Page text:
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For years, visitors to the Venice Biennale -- visitors with a global perspective, at least -- have wondered at the absence of a pavilion for India, the second most populous country in the world. The Indian government has other priorities, but three Westerners -- Indiaphiles all -- have now organized a special exhibition of Indian contemporary art for the biennale. Located in the refectory of the former Convent SS. Cosma and Damiano on the Giudecca -- the future site of the Museo della Gondola -- the exhibition features six contemporary artists: Atul Dodiya, Anita Dube, Ranbir Kaleka, Nalini Malani, Nataraj Sharma and the Raqs Media Collective (Jeebesh Bagchi, Monica Narula, Shuddhabrata Sengupta). The project is co-organized by artist Julie Evans; Gordon Knox, head of the Montalvo Arts Center in Saratoga, Ca.; and Peter Nagy, the former East Village artist who now runs Nature Morte gallery in New Delhi.

What better voice to suggest exotic Old World bohemian sophistication than that of movie star Isabella Rossellini? The actress was enlisted by the Jewish Museum to narrate the extensive audio tour of "The Power of Conversation: Jewish Women and Their Salons," Mar. 4-July 10, 2005, a dense installation of artworks, historical documents and photographs evoking the drawing-room gatherings of 14 influential art patrons, from Henriette Herz in 1780s Berlin to Salka Viertel in 1930s Los Angeles.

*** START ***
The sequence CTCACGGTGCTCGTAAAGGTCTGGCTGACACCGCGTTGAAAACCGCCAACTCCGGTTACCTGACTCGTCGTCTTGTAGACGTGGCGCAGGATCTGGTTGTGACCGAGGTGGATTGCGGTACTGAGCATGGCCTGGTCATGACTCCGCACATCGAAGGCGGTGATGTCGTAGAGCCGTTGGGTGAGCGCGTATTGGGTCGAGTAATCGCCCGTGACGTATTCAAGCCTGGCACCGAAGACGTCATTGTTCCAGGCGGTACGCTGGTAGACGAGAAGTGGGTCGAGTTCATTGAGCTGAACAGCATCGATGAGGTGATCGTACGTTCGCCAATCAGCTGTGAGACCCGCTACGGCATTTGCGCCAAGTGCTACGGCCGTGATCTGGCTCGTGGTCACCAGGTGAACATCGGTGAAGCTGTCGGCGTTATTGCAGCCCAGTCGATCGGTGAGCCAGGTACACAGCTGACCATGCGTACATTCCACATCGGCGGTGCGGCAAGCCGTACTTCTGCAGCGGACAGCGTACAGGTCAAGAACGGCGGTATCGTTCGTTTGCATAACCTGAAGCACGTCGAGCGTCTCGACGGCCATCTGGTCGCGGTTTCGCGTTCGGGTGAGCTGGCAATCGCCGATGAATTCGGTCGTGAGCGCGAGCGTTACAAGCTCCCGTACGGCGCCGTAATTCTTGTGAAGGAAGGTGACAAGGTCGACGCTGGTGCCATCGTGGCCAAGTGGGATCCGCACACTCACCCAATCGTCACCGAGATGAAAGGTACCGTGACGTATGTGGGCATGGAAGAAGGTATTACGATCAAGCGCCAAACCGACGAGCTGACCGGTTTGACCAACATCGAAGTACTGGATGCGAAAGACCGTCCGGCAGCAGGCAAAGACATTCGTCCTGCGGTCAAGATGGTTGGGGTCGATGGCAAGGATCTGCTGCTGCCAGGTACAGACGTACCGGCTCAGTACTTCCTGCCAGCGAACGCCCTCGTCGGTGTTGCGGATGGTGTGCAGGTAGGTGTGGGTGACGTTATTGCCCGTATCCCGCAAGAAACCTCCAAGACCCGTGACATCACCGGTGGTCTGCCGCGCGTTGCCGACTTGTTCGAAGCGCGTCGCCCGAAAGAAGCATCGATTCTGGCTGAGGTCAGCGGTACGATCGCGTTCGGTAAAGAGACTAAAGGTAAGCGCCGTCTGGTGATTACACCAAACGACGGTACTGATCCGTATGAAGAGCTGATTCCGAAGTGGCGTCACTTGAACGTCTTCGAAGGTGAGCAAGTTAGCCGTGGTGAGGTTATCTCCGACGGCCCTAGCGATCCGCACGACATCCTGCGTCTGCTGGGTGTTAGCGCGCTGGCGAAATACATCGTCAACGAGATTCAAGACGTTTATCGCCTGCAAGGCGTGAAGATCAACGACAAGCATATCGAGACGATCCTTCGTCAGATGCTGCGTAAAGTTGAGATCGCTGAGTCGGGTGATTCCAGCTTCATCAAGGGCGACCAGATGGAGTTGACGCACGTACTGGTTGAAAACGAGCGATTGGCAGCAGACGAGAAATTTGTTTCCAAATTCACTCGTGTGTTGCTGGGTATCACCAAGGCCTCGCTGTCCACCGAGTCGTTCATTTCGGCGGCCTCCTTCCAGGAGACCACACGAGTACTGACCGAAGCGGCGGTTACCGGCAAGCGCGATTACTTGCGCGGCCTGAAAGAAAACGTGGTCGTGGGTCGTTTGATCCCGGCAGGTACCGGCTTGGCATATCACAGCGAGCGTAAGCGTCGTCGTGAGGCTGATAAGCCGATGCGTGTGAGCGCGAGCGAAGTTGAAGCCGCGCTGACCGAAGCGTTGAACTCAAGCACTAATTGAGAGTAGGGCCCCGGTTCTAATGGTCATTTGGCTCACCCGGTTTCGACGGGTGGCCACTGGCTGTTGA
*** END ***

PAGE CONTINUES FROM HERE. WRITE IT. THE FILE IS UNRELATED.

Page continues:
Among the women salonires are Ada Leverson, who welcomed Oscar Wilde to her salon after his controversial arrest; Margherita Sarfatti, who was Mussolini's mistress and de-facto head of Fascist arts policy in the 1920s; and Florine Stettheimer, who is represented by 11 oil paintings in the exhibition, a mini-retrospective that alone is worth the price of admission. The show is organized by guest curators Emily D Bilski, an independent scholar, and Hunter College art historian Emily Braun.

The audio tour, which features music and six other voices in addition to Rossellini's, is designed to be more dramatic than usual, providing a kind of audio theater of readings from the writings of artists, authors and cultural figures. Visitors can hear recordings keyed to individual artworks and documents, or to photographs of each salon's most famous artists, writers and thinkers, which are hung around each room at ceiling level. What's more, the audio tour is free.